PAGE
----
I watched the 17th of 156 Twilight Zone episodes yesterday evening. It aired originally on 29 January 1960, when I was two years old. I must have seen it in rerun, because I remember some of the scenes. It’s about a middle-aged couple from Kansas—Franklin and Flora Gibbs—who end up in Las Vegas as a result of the wife’s winning a contest. Franklin thinks gambling is immoral and stupid, but when an overbearing drunk forces him to put a dollar into a slot machine, which wins 10 dollars, he gets the fever. He spends the evening and following morning gambling, writing check after check for dollar coins to put into the machine. He slowly loses his mind. He thinks the machine is taunting him. When he puts his final dollar in, the machine’s arm won’t go down. Outraged, he pushes the machine over, calling it a monster and other bad names. Security guards escort him out of the casino. When he goes back to his room, not having slept for 24 hours, he tells his wife that the machine is coming after him. As he backs away from it, he falls out the window to his death. As he lies there on the pavement, the machine rolls up and spits out a dollar. Does anyone remember this episode? I enjoyed it.
I had a safe, successful, and enjoyable 2007 as far as running and bicycling go. I ran 160 days for a total of 527.33 miles. That’s an average of 3.29 miles per run. The shortest run of the year was 3.1 miles; the longest was 8.21 miles. (I ran two races back to back on 1 December: a two-miler and a 10K. I counted it as one race.) I rode my bike 25 times (all in rallies), for a total of 1,583.6 miles. That’s an average of 63.3 miles per ride. The shortest ride was 40.6 miles; the longest was 102.7 miles. All told, I engaged in 185 aerobic activities in 365 days, which is about one activity every other day. Think of it this way: Every two weeks, I ran six times and rode my bike once. I hope you had as good a year athletically as I did. If not, there’s always 2008!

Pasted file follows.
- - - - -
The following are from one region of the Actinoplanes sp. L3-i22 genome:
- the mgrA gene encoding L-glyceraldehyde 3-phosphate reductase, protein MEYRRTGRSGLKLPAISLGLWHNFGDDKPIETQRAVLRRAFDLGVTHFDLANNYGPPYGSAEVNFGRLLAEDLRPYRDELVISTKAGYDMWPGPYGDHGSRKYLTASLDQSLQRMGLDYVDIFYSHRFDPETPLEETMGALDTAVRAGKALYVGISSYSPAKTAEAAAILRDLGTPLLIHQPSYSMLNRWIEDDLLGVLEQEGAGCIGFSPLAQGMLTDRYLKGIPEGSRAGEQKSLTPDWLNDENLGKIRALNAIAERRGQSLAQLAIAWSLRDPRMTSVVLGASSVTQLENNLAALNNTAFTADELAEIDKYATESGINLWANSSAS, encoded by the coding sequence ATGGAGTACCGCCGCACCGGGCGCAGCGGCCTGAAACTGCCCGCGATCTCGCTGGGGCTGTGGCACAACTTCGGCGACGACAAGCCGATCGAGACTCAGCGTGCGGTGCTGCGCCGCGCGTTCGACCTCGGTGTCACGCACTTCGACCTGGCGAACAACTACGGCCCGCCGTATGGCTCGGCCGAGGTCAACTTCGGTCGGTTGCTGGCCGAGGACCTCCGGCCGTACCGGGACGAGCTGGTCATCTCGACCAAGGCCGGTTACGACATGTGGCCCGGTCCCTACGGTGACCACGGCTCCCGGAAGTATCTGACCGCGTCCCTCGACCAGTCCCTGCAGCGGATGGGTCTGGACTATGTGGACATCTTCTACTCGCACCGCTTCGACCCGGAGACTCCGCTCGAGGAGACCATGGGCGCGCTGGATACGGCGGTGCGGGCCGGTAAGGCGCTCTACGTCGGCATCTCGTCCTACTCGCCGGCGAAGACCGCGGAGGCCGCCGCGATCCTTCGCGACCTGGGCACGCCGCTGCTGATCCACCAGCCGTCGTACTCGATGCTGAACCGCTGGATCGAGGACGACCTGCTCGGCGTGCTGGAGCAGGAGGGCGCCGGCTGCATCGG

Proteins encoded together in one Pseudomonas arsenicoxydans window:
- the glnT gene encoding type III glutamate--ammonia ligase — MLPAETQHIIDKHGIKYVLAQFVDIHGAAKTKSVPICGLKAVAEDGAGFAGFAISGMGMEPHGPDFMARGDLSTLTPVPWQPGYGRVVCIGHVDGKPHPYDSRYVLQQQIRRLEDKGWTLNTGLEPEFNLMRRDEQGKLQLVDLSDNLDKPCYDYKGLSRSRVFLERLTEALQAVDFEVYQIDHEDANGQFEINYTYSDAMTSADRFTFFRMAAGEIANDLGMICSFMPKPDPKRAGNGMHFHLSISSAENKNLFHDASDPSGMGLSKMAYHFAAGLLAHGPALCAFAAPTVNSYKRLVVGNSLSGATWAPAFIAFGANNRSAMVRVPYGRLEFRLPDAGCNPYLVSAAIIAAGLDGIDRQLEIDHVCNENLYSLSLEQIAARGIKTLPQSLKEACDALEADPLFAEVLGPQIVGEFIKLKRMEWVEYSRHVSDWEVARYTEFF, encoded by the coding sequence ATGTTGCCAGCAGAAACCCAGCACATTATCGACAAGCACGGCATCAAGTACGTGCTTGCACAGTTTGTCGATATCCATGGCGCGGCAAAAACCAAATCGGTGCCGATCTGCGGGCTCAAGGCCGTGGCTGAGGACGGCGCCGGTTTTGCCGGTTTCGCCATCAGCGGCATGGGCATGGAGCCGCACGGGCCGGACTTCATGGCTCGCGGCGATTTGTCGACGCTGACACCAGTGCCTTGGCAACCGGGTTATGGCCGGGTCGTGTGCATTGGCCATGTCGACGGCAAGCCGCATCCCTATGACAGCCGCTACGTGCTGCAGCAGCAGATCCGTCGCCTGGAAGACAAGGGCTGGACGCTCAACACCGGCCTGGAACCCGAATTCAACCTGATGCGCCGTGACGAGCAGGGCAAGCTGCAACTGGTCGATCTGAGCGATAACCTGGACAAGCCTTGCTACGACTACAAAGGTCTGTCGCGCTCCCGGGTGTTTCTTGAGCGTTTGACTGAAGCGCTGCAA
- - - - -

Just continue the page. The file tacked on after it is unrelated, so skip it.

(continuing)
Sunday, 30 December 2007
I hope the title of this column is a rhetorical question. If it isn’t, we’re in big trouble.
12-30-87 Wednesday. Until last night, I hadn’t given much thought to my plans for the remainder of the week. I simply assumed that David [Schmidtz] and I would find other accommodations and spend our time sightseeing. But last night, David called Leigh Bernstein, a friend of his and an acquaintance of mine, and arranged to stay there for a few days. Her parents were also in town, so there wasn’t room for me. I took the news calmly, but all of a sudden I was worried. I had less than two hundred dollars to last four days and did not particularly want to be alone in the big city. Without David to share hotel expenses, it would be hard for me to make it until Saturday, when our airplane was scheduled to leave. So after David left for his morning interviews, I showered, packed my things, and left the hotel, leaving David a note and my hotel “key” (it wasn’t really a key; it was a piece of plastic, like a credit card). My plan was to find a cheaper hotel near LaGuardia airport, and in the process get off the island of Manhattan.